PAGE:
#Pointergate protesters plan rally against KSTP owner Stan Hubbard

Updated: Watch KSTP owner Stanley Hubbard refuse to apologize during Augsburg #Pointergate protestKSTP’s report of Minneapolis Mayor Betsy Hodges supposedly flashing a gang sign on camera sent the local news station straight into the national spotlight. Social media erupted in anger, demanding the station retract the story and apologize on air.But KSTP decided to stand behind their report, so protesters are now taking their chants off Twitter and onto the streets.Read more TC Daily Planet coverage of this issueAugsburg College’s Minnesota Public Interest Group (MPIRG) along with Neighborhoods Organizing for Change are planning to protest an Augsburg event hosted by KSTP owner and chairman of Hubbard Broadcasting Stanley Hubbard on Nov. 13.The protesters plan to rally before the event at 4:15 p.m. at Anderson Music Hall on 22nd Avenue South.“Last Thursday night, KSTP aired an outrageous and inflammatory story accusing MN Neighborhoods Organizing for Change (NOC) organizer Navell Gordon of flashing a gang sign with Mayor Betsy Hodges,” wrote MPIRG organizers on their Facebook event page. “In reality, the photo snapped during the event shows them merely pointing at each other … We must show up in solidarity with Navell and demand KSTP issue an on air apology.”KSTP has been unavailable for comment but issued a statement on Nov. 7, standing behind the story.Augsburg College also issued a statement on their website, saying, “Hosting a speaker on campus is not an endorsement of a speaker’s comments or business practices … The College has communicated with student leaders who are organizing a demonstration before the event to establish a safe location for the expression of their opinions while, at the same time, ensuring a positive experience for participants attending the event to hear the speaker’s comments.”Hubbard’s speech, taking place at Sateren Auditorium, is now sold out.“This story is a prime example of how the Minneapolis Police Department Union is attempting to use the media to negatively influence public opinion,” said Filsan Ibrahim, co-chair at MPIRG’s Augsburg chapter. Continue Reading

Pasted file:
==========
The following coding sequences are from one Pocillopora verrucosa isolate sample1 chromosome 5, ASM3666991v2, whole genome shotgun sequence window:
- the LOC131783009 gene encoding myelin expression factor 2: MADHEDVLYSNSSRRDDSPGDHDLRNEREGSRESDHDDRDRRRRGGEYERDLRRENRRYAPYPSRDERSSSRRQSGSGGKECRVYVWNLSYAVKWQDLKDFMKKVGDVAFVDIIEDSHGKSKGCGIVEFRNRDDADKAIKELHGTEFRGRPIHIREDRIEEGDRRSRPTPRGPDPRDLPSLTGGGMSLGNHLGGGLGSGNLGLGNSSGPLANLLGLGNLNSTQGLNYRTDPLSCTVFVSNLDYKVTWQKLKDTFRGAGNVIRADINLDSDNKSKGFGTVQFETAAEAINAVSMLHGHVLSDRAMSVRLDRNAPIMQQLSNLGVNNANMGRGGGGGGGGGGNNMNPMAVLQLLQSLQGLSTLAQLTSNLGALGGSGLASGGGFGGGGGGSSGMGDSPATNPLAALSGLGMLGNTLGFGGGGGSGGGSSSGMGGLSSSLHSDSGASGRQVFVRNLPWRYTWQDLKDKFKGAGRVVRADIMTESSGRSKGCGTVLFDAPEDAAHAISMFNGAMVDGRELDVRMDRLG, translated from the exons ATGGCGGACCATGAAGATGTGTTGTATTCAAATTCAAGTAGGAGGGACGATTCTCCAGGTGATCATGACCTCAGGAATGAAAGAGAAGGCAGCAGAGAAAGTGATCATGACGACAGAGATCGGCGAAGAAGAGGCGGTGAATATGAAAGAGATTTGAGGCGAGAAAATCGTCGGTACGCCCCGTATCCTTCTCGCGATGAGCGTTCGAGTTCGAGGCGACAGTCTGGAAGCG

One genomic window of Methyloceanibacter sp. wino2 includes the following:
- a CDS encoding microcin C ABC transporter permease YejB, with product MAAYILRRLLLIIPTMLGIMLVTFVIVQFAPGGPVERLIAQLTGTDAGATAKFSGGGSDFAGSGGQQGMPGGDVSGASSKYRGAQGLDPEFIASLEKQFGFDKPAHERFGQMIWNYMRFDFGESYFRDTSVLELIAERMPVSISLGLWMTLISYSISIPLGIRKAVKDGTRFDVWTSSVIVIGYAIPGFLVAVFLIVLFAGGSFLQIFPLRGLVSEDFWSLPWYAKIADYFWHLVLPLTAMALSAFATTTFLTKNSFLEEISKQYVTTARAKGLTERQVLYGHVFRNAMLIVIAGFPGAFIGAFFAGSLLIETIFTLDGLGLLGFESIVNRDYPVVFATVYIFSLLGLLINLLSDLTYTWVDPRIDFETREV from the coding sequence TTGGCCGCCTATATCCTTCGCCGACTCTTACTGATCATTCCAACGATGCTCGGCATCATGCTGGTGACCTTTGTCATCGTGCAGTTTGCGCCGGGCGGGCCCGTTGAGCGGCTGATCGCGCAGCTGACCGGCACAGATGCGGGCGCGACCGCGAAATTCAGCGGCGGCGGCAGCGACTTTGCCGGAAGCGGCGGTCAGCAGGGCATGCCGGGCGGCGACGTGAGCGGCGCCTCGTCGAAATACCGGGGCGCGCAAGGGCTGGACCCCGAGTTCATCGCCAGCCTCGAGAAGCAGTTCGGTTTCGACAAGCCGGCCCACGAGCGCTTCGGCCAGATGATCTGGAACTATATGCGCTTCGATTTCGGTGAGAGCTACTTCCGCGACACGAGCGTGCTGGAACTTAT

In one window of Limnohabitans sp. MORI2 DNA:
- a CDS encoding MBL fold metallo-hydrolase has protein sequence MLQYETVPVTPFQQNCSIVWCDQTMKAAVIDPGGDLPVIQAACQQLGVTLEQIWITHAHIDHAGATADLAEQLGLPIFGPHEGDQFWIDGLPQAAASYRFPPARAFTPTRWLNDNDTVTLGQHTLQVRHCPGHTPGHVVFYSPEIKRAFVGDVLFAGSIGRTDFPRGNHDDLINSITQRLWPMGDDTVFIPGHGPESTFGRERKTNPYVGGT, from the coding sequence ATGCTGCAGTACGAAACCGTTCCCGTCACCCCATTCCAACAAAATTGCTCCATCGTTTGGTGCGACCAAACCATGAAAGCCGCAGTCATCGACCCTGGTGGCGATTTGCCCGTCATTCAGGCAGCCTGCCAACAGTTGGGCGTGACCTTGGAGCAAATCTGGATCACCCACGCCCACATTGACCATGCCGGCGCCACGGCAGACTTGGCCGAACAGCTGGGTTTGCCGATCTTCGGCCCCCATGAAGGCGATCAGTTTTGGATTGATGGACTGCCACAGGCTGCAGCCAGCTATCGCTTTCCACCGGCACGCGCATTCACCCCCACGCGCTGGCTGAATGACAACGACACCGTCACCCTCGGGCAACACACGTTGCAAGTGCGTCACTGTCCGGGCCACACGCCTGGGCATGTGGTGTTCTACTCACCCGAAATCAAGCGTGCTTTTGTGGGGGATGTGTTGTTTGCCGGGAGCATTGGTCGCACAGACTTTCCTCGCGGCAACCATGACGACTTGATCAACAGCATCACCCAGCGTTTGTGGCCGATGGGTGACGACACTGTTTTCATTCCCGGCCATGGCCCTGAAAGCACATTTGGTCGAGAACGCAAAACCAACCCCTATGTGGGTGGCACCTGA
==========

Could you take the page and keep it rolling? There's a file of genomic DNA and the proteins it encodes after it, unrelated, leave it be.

Hamline’s MPIRG rocks the vote

Hamline Chapter of the Minnesota Public Interest Research Group (MPIRG) wants to make voting less intimidating for those who have never voted before. The non-partisan organization works on informing and registering college students for Election Day.“In reality, all elections are important. It seems that people think that if we aren’t electing the president that means whatever is on the ballot isn’t going to affect them. That isn’t true at all!” said Lizy Busta, a second year at Hamline University and MPIRG co-chair.This election season, the state of Minnesota is voting for Governor, State House Representative, U.S. House Representative, U.S. Senator, Attorney General and school board members.“All of these people on the ballot have a huge impact on our state, so it’s important to go and vote for who you think will benefit Minnesota,” said Busta. “The President of the United States isn’t the only person that works in the government and it’s important for people to realize that.”In order to help inform college students MPIRG is hosting Voter Awareness Series, with several of this year’s candidates. Continue Reading